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» vaccine and developmental biology

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image: How to Make Eyeball Stew

How to Make Eyeball Stew

By | March 1, 2012

Editor's choice in developmental biology

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image: Model Citizen

Model Citizen

By | March 1, 2012

With an eye to understanding animal regeneration, Alejandro Sánchez Alvarado has turned a freshwater planarian into a model system to watch.

2 Comments

image: How Tigers Get Their Stripes

How Tigers Get Their Stripes

By | February 22, 2012

For the first time researchers have demonstrated the molecular tango that gives rise to repeating patterns in developing animal embryos.

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image: Cell Change Up

Cell Change Up

By | February 9, 2012

Imaging cell cytoskeletons during early embryonic development leads researchers to uncover a new regulator of cell shape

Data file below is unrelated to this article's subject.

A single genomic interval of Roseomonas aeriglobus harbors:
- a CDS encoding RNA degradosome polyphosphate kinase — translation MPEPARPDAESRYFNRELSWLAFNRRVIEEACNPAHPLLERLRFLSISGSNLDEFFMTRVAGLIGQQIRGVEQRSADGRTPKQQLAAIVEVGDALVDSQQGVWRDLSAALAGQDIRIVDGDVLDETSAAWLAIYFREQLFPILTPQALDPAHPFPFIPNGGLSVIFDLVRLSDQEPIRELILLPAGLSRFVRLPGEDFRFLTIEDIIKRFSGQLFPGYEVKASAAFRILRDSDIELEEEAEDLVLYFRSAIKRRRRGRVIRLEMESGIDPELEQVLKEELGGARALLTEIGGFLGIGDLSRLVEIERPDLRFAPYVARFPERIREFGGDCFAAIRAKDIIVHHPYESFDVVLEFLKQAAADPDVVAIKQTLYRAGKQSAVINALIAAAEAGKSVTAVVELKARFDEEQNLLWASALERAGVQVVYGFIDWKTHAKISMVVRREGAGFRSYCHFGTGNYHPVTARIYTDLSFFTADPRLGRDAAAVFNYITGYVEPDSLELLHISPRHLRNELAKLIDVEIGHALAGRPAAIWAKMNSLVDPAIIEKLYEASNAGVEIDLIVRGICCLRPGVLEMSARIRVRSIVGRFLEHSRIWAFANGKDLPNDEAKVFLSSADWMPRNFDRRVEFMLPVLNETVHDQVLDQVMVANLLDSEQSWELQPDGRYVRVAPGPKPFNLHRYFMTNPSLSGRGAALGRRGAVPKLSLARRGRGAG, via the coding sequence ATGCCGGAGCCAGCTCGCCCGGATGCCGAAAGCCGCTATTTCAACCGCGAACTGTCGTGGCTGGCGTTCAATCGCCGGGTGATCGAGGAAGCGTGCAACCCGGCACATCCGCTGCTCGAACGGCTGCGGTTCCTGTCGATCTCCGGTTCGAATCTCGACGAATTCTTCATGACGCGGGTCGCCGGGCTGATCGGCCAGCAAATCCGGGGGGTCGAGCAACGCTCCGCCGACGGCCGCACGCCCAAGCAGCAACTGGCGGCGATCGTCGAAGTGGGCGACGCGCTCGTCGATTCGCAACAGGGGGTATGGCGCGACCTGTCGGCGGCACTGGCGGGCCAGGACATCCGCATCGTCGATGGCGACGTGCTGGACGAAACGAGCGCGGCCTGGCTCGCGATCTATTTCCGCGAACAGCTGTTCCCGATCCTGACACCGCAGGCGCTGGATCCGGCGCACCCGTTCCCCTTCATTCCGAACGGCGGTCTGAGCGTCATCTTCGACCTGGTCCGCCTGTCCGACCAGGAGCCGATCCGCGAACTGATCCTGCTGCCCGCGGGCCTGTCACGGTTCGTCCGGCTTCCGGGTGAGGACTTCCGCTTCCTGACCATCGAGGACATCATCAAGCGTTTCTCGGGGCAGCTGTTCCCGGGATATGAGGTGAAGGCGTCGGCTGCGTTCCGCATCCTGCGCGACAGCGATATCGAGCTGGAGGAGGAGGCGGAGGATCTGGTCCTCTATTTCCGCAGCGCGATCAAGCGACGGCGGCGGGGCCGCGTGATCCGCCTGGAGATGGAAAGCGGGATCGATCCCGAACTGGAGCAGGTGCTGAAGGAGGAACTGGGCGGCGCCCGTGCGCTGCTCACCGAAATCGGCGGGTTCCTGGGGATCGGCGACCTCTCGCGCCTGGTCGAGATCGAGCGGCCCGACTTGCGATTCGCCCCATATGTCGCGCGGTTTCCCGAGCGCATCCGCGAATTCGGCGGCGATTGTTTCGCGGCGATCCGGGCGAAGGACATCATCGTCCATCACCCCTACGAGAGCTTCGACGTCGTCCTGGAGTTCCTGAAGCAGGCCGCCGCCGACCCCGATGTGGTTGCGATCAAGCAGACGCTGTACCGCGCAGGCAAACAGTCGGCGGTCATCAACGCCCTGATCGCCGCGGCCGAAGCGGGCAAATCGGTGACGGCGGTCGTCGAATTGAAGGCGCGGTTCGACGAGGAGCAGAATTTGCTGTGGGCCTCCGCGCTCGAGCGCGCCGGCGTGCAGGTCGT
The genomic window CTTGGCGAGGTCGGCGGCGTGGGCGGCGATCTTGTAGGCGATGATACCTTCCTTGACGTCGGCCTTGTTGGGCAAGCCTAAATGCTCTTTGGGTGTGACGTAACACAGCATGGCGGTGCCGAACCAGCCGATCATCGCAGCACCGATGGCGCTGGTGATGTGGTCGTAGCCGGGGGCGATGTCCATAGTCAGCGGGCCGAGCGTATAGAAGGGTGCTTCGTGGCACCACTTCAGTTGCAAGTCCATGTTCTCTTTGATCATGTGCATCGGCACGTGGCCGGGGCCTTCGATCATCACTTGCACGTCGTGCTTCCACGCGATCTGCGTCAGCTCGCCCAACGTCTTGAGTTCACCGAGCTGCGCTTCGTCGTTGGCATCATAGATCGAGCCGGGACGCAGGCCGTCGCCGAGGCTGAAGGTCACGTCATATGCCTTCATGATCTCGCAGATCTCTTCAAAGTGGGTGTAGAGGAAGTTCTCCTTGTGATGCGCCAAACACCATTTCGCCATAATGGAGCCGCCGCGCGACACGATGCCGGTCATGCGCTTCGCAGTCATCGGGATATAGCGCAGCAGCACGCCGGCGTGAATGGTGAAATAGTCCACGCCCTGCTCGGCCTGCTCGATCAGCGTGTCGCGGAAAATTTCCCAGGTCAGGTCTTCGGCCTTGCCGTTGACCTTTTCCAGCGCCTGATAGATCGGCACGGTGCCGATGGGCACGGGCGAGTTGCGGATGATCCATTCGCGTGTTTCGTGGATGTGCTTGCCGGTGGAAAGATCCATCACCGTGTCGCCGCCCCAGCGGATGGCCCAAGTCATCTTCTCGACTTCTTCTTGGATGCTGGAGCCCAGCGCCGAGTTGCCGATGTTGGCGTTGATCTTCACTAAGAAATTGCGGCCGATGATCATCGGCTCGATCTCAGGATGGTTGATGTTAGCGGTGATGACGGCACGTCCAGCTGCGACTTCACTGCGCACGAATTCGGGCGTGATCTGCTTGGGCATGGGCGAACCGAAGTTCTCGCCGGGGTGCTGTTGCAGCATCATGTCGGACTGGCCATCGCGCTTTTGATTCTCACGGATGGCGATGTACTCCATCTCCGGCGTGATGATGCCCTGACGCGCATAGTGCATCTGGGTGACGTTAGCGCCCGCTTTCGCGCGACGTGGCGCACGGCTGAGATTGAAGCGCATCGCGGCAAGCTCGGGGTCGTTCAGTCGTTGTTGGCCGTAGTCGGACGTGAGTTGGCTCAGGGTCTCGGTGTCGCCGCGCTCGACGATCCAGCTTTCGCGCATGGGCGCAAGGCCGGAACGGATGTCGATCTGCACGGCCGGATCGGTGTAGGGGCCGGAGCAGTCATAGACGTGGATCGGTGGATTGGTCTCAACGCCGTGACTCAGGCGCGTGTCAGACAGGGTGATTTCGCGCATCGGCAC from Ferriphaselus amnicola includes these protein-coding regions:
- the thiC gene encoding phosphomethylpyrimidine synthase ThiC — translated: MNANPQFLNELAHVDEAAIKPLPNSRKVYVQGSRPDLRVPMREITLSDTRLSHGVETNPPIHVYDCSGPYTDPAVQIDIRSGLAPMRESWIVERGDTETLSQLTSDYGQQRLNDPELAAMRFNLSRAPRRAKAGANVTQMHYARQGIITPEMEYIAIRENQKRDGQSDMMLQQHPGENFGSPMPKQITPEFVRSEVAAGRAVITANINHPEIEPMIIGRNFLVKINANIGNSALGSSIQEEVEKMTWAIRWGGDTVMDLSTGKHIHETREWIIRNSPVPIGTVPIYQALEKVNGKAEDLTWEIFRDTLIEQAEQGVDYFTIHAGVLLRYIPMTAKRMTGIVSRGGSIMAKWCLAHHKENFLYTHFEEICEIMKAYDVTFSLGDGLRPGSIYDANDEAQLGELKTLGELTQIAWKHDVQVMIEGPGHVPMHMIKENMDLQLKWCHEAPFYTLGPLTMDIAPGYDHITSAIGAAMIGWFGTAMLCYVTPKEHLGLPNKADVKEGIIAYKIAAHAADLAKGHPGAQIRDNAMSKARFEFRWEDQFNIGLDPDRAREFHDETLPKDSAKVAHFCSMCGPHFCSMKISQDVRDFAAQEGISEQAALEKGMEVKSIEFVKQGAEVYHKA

3 Comments

image: Chemicals Undermine Vaccines?

Chemicals Undermine Vaccines?

By | January 27, 2012

Perfluorinated compounds, a class of manufacturing chemicals, may be harming the immune system in a way that reduces the effectiveness of standard childhood vaccines.

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image: The Risks of Dangerous Research

The Risks of Dangerous Research

By | January 13, 2012

Should research that makes pathogens more deadly or infectious—or other dangerous research—be conducted in the first place?

69 Comments

image: Is India Polio Free?

Is India Polio Free?

By | January 12, 2012

This week will mark the one-year anniversary of the last polio case in the second-most populous country.

6 Comments

image: Iron Builds a Better Brain

Iron Builds a Better Brain

By | January 9, 2012

Brain imaging and gene analyses in twins reveal that white matter integrity is linked to an iron homeostasis gene.

9 Comments

image: Wakefield Sues for Libel in Texas

Wakefield Sues for Libel in Texas

By | January 9, 2012

The discredited physician, who falsely reported a link between autism and vaccines, has filed a new libel claim.

27 Comments

image: Chimp Viruses for Human Vaccines

Chimp Viruses for Human Vaccines

By | January 4, 2012

An adenovirus isolated from chimpanzee feces proves more effective than human adenoviruses as a vaccine vector for hepatitis C.

4 Comments

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